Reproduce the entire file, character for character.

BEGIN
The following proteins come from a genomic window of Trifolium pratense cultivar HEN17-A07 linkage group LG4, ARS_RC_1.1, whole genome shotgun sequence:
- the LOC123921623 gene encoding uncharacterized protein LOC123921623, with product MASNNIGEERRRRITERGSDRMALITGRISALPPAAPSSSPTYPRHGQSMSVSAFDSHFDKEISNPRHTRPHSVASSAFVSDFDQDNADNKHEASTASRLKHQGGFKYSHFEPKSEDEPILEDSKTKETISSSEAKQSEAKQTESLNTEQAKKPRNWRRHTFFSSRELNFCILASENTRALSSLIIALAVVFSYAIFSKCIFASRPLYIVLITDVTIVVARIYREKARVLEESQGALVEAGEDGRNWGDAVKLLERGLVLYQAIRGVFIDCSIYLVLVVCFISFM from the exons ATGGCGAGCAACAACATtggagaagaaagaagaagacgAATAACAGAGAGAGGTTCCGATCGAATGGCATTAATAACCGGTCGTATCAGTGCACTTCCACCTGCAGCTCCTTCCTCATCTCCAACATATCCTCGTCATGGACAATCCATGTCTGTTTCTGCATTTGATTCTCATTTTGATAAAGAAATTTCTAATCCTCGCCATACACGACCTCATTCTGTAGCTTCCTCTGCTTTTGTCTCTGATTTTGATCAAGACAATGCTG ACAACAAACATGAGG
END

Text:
The following proteins come from a genomic window of Trifolium pratense cultivar HEN17-A07 linkage group LG4, ARS_RC_1.1, whole genome shotgun sequence:
- the LOC123921623 gene encoding uncharacterized protein LOC123921623, with product MASNNIGEERRRRITERGSDRMALITGRISALPPAAPSSSPTYPRHGQSMSVSAFDSHFDKEISNPRHTRPHSVASSAFVSDFDQDNADNKHEASTASRLKHQGGFKYSHFEPKSEDEPILEDSKTKETISSSEAKQSEAKQTESLNTEQAKKPRNWRRHTFFSSRELNFCILASENTRALSSLIIALAVVFSYAIFSKCIFASRPLYIVLITDVTIVVARIYREKARVLEESQGALVEAGEDGRNWGDAVKLLERGLVLYQAIRGVFIDCSIYLVLVVCFISFM from the exons ATGGCGAGCAACAACATtggagaagaaagaagaagacgAATAACAGAGAGAGGTTCCGATCGAATGGCATTAATAACCGGTCGTATCAGTGCACTTCCACCTGCAGCTCCTTCCTCATCTCCAACATATCCTCGTCATGGACAATCCATGTCTGTTTCTGCATTTGATTCTCATTTTGATAAAGAAATTTCTAATCCTCGCCATACACGACCTCATTCTGTAGCTTCCTCTGCTTTTGTCTCTGATTTTGATCAAGACAATGCTG ACAACAAACATGAGG